Pew Center launches p.8

By: Kelvin Childs Web wire to provide info on state government news

As governmental power and money have shifted from Washington to the state capitals, the media hasn't always devoted enough resources to covering state government. Now a new Web site aims to help reporters get solid information on key topics of local concern. ( is a three-year project of the Pew Center on the states. It is supported by a $4.2 million grant from the Pew Charitable Trusts, administered by the University of Richmond.
Launched Jan. 25, the Web site focuses on state government news, offering statistics, news stories, and an area to post queries to experts. The executive director is Ed Fouhy, founder of the Pew Center on Civic Journalism, and the deputy director and managing editor is Gene Gibbons, former senior White House correspondent for Reuters.
The impetus for Stateline was "devolution," the shift of money and power from the federal government to the states over the past 20 years. Examples include the consolidation of dozens of federal job training programs into a $24 billion block grant and the shift of welfare from a federal entitlement to a state-administered program.
"The states have always been the laboratories for democracy, and more so now," Fouhy says. However, Gibbons adds, "At the same time, there's been a marked decline in the coverage of statehouses."
A study in the July/August 1998 issue of American Journalism Review (AJR) found that 27 states have fewer reporters covering state government full time than they did in the early 1990s. Fouhy found similar results in his own January 1998 study of eight states.
Reasons include the closings of several newspapers, mergers and consolidations of others, shrinking news holes, and a lessened interest in political news on the part of publishers, editors, and readers. Also, the state capital isn't the prestige beat it once was. Now the star reporter is the one who produces the big Sunday takeout, Fouhy says.
Local television has largely walked away from covering politics. Stations in the major TV markets in California devoted only one-third of 1% of their news programming to coverage of the 1998 governor's race, according to a study by the University of Southern California Annenberg School for Communication.
Gene Roberts, former managing editor of The New York Times, in a lecture at the University of North Carolina-Chapel Hill last April, said that newspapers must be indispensable to the serious reader. "This means more news coverage in depth and breadth, especially coverage of state government because it is involved in so many issues of vital interest to our readers," he said. "Alas, many newspapers ? I would argue the overwhelming majority of them ? are going the other way. Statehouses are increasingly under-covered even as they grow increasingly more important."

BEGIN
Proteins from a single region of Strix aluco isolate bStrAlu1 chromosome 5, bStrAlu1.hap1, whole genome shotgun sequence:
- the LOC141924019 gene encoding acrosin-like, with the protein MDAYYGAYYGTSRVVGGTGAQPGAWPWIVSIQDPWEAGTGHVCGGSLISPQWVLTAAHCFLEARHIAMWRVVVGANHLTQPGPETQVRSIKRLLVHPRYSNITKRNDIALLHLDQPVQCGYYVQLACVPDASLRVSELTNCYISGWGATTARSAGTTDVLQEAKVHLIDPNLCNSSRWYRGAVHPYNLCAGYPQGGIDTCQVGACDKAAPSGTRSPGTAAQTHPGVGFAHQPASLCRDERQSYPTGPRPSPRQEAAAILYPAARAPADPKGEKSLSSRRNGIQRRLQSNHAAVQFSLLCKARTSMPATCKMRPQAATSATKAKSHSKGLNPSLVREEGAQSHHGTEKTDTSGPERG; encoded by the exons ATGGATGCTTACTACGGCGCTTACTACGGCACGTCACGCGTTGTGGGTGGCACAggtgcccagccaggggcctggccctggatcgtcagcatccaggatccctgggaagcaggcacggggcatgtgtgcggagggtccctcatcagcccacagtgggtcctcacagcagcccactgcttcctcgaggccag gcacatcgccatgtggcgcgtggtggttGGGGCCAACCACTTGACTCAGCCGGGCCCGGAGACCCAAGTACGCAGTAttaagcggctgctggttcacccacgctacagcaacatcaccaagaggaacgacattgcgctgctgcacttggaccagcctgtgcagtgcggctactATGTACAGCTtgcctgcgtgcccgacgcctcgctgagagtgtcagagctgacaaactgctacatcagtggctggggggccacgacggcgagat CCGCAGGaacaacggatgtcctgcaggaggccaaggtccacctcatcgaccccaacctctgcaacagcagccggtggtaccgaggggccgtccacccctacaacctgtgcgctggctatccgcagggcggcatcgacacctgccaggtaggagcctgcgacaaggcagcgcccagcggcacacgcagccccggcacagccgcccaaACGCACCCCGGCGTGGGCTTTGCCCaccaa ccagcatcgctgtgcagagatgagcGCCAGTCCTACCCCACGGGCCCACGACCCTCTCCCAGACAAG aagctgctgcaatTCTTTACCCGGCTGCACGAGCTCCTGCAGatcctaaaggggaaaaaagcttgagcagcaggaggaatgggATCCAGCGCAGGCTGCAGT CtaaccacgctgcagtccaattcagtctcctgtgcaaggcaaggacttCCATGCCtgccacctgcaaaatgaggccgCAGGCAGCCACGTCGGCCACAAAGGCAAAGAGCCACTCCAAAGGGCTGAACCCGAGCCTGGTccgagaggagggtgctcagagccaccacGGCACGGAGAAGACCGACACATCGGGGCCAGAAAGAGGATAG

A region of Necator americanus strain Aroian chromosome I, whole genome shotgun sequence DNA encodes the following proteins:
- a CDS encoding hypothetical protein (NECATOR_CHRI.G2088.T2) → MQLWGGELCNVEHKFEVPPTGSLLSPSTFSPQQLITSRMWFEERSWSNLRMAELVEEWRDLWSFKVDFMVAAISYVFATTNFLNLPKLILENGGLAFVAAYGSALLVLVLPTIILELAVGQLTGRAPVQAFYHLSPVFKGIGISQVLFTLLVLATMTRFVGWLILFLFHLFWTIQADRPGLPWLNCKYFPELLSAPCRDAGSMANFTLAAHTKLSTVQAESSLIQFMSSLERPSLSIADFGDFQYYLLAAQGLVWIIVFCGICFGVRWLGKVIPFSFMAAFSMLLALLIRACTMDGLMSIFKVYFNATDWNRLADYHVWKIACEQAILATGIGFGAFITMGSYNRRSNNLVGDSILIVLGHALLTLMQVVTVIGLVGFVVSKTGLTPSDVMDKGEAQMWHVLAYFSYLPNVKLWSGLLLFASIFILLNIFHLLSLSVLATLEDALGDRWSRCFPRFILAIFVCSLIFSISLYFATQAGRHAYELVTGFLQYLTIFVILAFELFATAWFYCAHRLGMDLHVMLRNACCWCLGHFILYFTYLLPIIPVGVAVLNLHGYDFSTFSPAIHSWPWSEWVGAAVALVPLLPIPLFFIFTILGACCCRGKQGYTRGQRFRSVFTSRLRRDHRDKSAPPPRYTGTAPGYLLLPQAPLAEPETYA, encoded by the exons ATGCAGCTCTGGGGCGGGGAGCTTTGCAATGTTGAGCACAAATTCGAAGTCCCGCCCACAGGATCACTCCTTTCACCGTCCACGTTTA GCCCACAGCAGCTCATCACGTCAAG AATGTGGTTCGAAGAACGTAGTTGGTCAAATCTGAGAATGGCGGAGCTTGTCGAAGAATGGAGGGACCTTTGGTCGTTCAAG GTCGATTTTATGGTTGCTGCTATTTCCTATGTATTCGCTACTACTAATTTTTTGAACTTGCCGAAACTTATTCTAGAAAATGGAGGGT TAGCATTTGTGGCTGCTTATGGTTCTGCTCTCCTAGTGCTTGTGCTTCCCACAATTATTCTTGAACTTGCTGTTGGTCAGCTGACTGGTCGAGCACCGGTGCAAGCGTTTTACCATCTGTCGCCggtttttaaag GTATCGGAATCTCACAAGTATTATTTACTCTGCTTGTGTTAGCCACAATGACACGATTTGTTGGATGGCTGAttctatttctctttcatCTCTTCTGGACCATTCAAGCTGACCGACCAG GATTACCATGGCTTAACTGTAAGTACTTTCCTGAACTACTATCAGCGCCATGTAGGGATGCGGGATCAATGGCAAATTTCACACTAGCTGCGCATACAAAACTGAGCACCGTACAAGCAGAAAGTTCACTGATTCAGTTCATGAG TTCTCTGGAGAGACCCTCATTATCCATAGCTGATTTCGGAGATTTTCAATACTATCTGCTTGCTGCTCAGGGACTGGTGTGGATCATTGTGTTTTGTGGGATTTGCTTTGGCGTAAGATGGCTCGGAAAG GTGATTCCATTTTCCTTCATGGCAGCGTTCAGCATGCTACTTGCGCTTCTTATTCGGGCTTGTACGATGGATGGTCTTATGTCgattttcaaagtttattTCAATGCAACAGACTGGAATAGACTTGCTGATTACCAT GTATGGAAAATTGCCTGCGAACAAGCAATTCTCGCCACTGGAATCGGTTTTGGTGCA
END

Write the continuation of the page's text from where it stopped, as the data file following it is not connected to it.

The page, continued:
Veteran political reporter David Broder of The Washington Post spoke warily of the trend at the University of Denver in March 1997. "If devolution proceeds, as I think it will, and the coverage of state government does not get more serious and substantive ? the next generation of reporters is going to have something like what gave the muckrakers at the turn of the last century their great opening ? scandal upon scandal of unexamined government decision-making and the most corrupt use of money witnessed in this century," Broder said. "You put that much power and that much money in the hands of people who essentially know they are not being watched at all and this is guaranteed to happen."
Fouhy notes that the tenure of reporters in statehouse beats is getting shorter, as well as those of the lawmakers they cover. This poses another disadvantage for reporters: "Because of term limits, the main institutional memory in state capitals is not the veteran legislator, or the veteran journalist, but the veteran lobbyist," Fouhy says. Worse, lobbyists outnumber reporters by the hundreds. Georgia has 1,000 registered lobbyists but only five full-time statehouse reporters. is a bid to level the playing field a bit, by providing an independent source of data. Although anyone can access Stateline, users who register as journalists get pages with links to statistical data, drawn from the U.S. Census Bureau and other government sources. Some of the material isn't available elsewhere on the Web.
For example, education reporters can look up the average annual salary of teachers, per-pupil student spending, state property tax collections, and statewide gaps in per-pupil spending. The page allows a user to get the information for any state, or to compare data for any four states in one query.
"The one thing ? the only concern we have is that our information is accurate," Gibbons says. "We know that if you burn a journalist with inaccurate information, he's not going to be inclined to come back."
Stateline's five staff writers file daily stories on key topics ? welfare reform, health care, utility deregulation, education, and taxes and budgets. "Rather than cover all 50 states, we decided to pick up issues that were common to all 50 states," Gibbons says. The topics were chosen from a survey conducted last summer of more than 100 statehouse reporters. Other topics may be added to the mix later.
The site also links to stories from other newspapers on the selected topics, and provides a roundup from 114 newspaper Web sites, updated daily at 11 a.m. And there are links to related organizations and areas where reporters can post queries to experts. "We are trying to do some of the things reporters don't have time to do themselves," Fouhy says.
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?(copyright: Editor & Publisher February 6, 1999) [Caption]


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